A program of tests could be used to verify the life of the isolation network over the anticipated life of the device. In addition, this test could be used for production testing, as the results are quantifiable as noted above. The test is conducted with the device in operating condition, and after the test, the device must recover function within the manufacturer-defined recovery time, and continue to provide isolation. This is a multi-part test, with the test being conducted with and without connection to ground; with the defibrillation pulse delivery reversed; and checking for isolation to the enclosure, the area under the device, and other patient connections. In addition, it is to be conducted in both differential-mode and common-mode configurations. Analysis of the results of the verification testing could focus production line testing on one or a few tests that yield worst-case test results.
IEC 60601-2-25 and -27 Test of Protection Against the Effects of Defibrillation
This test is applicable only to ECG devices and is very strict. The tolerance of the resistor banks has been brought to ±1 percent, and the test pulse is to be applied every 20 seconds. The ECG must return to 80 percent of signal output within 5 seconds of pulse application. Because of the complexities of applying this test, ECG manufacturers should obtain a surge tester specifically designed for this purpose. Like the Defibrillation Protection Test above, it is conducted in both differential-mode and common-mode, with the defibrillation pulse applied in either polarity (but five times each), with and without ground connected, to SIP/SOP and other patient connections, the enclosure and area underneath it. In addition, the test is conducted with the mains connected and disconnected, if the device is designed to be used in both of these modes.
However, by its complexity and strictness, it is a perfect verification test. Because performance is stipulated, a program of tests can show degradation of the device isolation circuit by showing increasing recovery times. This test is not only to prove a safety barrier, but is also a requirement for the operation of the device. Therefore, it is an important test to consider in the validation process.
Conversely, it is relatively simple to perform a worst-case subset of these tests in the production area to ensure correct manufacture and proper component functionality.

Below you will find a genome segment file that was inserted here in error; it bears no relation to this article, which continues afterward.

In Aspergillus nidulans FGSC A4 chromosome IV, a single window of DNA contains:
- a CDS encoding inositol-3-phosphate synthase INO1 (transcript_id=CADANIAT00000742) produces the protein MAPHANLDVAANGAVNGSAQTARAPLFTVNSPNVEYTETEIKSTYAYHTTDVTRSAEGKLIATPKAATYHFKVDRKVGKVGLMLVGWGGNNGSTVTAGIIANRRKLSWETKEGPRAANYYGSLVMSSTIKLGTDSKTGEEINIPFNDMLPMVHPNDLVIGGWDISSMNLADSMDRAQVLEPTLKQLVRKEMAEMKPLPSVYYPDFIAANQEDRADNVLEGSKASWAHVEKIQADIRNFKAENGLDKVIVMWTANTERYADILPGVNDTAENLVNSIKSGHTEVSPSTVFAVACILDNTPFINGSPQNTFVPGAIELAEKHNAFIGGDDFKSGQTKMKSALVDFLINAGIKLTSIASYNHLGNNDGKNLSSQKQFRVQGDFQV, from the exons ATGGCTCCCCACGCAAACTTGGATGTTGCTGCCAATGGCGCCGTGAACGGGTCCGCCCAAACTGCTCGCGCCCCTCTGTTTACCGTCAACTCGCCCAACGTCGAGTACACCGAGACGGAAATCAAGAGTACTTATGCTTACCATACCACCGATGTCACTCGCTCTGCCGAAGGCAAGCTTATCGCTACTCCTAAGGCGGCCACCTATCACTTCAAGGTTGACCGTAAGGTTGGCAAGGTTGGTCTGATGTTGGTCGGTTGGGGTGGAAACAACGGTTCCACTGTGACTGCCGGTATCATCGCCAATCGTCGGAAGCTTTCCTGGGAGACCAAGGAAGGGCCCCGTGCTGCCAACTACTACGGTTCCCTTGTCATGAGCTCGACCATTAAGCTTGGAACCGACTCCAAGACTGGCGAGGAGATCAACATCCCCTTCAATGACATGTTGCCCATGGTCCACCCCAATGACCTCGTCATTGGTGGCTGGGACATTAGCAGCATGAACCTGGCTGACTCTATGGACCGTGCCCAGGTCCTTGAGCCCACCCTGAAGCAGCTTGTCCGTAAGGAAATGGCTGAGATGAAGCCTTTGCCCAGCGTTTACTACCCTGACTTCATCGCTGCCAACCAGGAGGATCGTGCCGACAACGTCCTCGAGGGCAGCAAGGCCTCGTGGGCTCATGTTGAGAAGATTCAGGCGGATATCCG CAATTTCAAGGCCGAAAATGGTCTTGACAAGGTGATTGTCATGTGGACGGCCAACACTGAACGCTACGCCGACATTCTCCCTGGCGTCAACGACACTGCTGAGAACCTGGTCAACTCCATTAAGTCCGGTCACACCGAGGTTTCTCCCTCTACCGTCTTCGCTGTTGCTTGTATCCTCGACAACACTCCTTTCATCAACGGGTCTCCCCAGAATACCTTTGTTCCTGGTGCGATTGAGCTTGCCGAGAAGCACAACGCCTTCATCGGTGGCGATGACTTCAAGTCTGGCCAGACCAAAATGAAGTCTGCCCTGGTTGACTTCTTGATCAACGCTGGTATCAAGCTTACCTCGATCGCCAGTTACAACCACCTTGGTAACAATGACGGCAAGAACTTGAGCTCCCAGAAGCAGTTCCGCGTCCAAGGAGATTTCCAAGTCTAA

Conducting the Surge Test and Documenting Verification Testing
Medical surge testing involves high voltages and should be performed by trained personnel only. The pulses deliver high voltages and high currents and should be considered as hazardous. Although the pulses generated are relatively slow, they still require a high voltage, high accuracy probe to properly capture the pulse for evaluation. This excludes the pulse resulting from the Defibrillation Protection Test, which can be captured using 1:1 BNC oscilloscope cables.
These tests require delivery of consistent 360J pulses. Because the delivery of these pulses is in parallel with an internal resistor, it is important that the generator not be used outside of its rated pulse delivery times. These times are derived from the recovery time of the internal resistor and, if pulses are delivered more quickly than specified, the internal resistor will fall out of tolerance. The resulting pulse could be less powerful than expected. Further, continued use of the tester outside its specified delivery times could damage it.
Any surge tests conducted during the verification portion of the device development should be included in the Design History File for future reference.
The surge test is also useful for production line testing. While this type of test is not designed to prove the design, in many cases the test would be useful in making sure that the product was assembled and functioning correctly.
Surge testing is a valuable tool for verification testing and, with a suitable program, the isolation network can be modeled over the life of the device. Requirements are in flux and the program to be undertaken on older devices will depend on the chances of it being reevaluated to the requirements of IEC 60601-1, 3rd Edition. If that is the case, it would be reasonable to modify the original verification program to include the new surge requirements contained in the 3rd Edition.
If ECG devices are involved, a review of the new requirements to the surge tests in IEC 60601-2-25:2011 and IEC 60601-2-27:2011 should be undertaken, as changes are substantial.
This article was written by Jeff Lind, President, Compliance West, San Diego, CA. For more information, Click Here .